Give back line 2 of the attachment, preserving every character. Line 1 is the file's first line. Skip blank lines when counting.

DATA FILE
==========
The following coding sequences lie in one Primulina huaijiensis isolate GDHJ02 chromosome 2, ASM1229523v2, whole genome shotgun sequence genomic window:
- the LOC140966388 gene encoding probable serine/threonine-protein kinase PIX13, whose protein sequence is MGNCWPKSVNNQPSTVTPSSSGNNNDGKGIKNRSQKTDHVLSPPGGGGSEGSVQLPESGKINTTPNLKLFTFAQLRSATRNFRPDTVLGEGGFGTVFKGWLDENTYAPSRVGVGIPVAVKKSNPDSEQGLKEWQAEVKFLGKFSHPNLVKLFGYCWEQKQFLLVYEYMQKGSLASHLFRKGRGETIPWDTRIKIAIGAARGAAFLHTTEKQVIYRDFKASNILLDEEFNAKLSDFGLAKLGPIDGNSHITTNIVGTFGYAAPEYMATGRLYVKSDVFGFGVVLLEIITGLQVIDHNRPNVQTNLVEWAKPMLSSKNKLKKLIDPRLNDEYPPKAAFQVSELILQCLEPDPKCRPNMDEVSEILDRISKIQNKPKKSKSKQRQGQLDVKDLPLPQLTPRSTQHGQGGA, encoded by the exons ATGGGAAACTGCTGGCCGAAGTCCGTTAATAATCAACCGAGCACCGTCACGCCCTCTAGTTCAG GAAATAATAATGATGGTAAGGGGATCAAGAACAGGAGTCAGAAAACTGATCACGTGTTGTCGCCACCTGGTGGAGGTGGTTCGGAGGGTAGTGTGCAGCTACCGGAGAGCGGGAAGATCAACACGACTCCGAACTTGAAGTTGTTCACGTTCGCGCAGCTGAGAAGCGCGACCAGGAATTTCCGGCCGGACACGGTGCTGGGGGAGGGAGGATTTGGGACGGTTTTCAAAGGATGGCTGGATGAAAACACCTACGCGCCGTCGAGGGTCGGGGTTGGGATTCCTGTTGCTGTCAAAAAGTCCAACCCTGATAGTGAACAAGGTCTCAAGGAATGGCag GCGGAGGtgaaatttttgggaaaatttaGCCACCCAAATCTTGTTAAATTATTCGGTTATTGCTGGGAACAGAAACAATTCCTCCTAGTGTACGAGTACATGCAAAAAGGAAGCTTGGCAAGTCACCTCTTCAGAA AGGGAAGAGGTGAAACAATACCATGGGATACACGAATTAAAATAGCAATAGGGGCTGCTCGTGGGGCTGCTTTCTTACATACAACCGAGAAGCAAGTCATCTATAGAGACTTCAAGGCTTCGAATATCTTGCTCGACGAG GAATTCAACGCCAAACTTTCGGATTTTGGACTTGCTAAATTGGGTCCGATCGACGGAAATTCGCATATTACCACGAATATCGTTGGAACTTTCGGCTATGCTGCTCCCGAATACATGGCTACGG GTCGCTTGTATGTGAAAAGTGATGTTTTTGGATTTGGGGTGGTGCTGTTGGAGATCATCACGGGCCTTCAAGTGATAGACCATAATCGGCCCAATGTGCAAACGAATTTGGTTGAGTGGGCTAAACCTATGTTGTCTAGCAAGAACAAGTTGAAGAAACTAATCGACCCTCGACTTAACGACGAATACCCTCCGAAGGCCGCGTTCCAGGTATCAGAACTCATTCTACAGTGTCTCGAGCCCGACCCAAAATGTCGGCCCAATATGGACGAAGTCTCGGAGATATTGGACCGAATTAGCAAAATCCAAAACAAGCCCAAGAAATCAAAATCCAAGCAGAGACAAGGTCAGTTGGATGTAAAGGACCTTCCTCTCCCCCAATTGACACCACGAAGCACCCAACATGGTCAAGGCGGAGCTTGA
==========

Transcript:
- the LOC140966388 gene encoding probable serine/threonine-protein kinase PIX13, whose protein sequence is MGNCWPKSVNNQPSTVTPSSSGNNNDGKGIKNRSQKTDHVLSPPGGGGSEGSVQLPESGKINTTPNLKLFTFAQLRSATRNFRPDTVLGEGGFGTVFKGWLDENTYAPSRVGVGIPVAVKKSNPDSEQGLKEWQAEVKFLGKFSHPNLVKLFGYCWEQKQFLLVYEYMQKGSLASHLFRKGRGETIPWDTRIKIAIGAARGAAFLHTTEKQVIYRDFKASNILLDEEFNAKLSDFGLAKLGPIDGNSHITTNIVGTFGYAAPEYMATGRLYVKSDVFGFGVVLLEIITGLQVIDHNRPNVQTNLVEWAKPMLSSKNKLKKLIDPRLNDEYPPKAAFQVSELILQCLEPDPKCRPNMDEVSEILDRISKIQNKPKKSKSKQRQGQLDVKDLPLPQLTPRSTQHGQGGA, encoded by the exons ATGGGAAACTGCTGGCCGAAGTCCGTTAATAATCAACCGAGCACCGTCACGCCCTCTAGTTCAG GAAATAATAATGATGGTAAGGGGATCAAGAACAGGAGTCAGAAAACTGATCACGTGTTGTCGCCACCTGGTGGAGGTGGTTCGGAGGGTAGTGTGCAGCTACCGGAGAGCGGGAAGATCAACACGACTCCGAACTTGAAGTTGTTCACGTTCGCGCAGCTGAGAAGCGCGACCAGGAATTTCCGGCCGGACACGGTGCTGGGGGAGGGAGGATTTGGGACGGTTTTCAAAGGATGGCTGGATGAAAACACCTACGCGCCGTCGAGGGTCGGGGTTGGGATTCCTGTTGCTGTCAAAAAGTCCAACCCTGATAGTGAACAAGGTCTCAAGGAATGGCag GCGGAGGtgaaatttttgggaaaatttaGCCACCCAAATCTTGTTAAATTATTCGGTTATTGCTGGGAACAGAAACAATTCCTCCTAGTGTACGAGTACATGCAAAAAGGAAGCTTGGCAAGTCACCTCTTCAGAA AGGGAAGAGGTGAAACAATACCATGGGATACACGAATTAAAATAGCAATAGGGGCTGCTCGTGGGGCTGCTTTCTTACATACAACCGAGAAGCAAGTCATCTATAGAGACTTCAAGGCTTCGAATATCTTGCTCGACGAG GAATTCAACGCCAAACTTTCGGATTTTGGACTTGCTAAATTGGGTCCGATCGACGGAAATTCGCATATTACCACGAATATCGTTGGAACTTTCGGCTATGCTGCTCCCGAATACATGGCTACGG GTCGCTTGTATGTGAAAAGTGATGTTTTTGGATTTGGGGTGGTGCTGTTGGAGATCATCACGGGCCTTCAAGTGATAGACCATAATCGGCCCAATGTGCAAACGAATTTGGTTGAGTGGGCTAAACCTATGTTGTCTAGCAAGAACAAGTTGAAGAAACTAATCGACCCTCGACTTAACGACGAATACCCTCCGAAGGCCGCGTTCCAGGTATCAGAACTCATTCTACAGTGTCTCGAGCCCGACCCAAAATGTCGGCCCAATATGGACGAAGTCTCGGAGATATTGGACCGAATTAGCAAAATCCAAAACAAGCCCAAGAAATCAAAATCCAAGCAGAGACAAGGTCAGTTGGATGTAAAGGACCTTCCTCTCCCCCAATTGACACCACGAAGCACCCAACATGGTCAAGGCGGAGCTTGA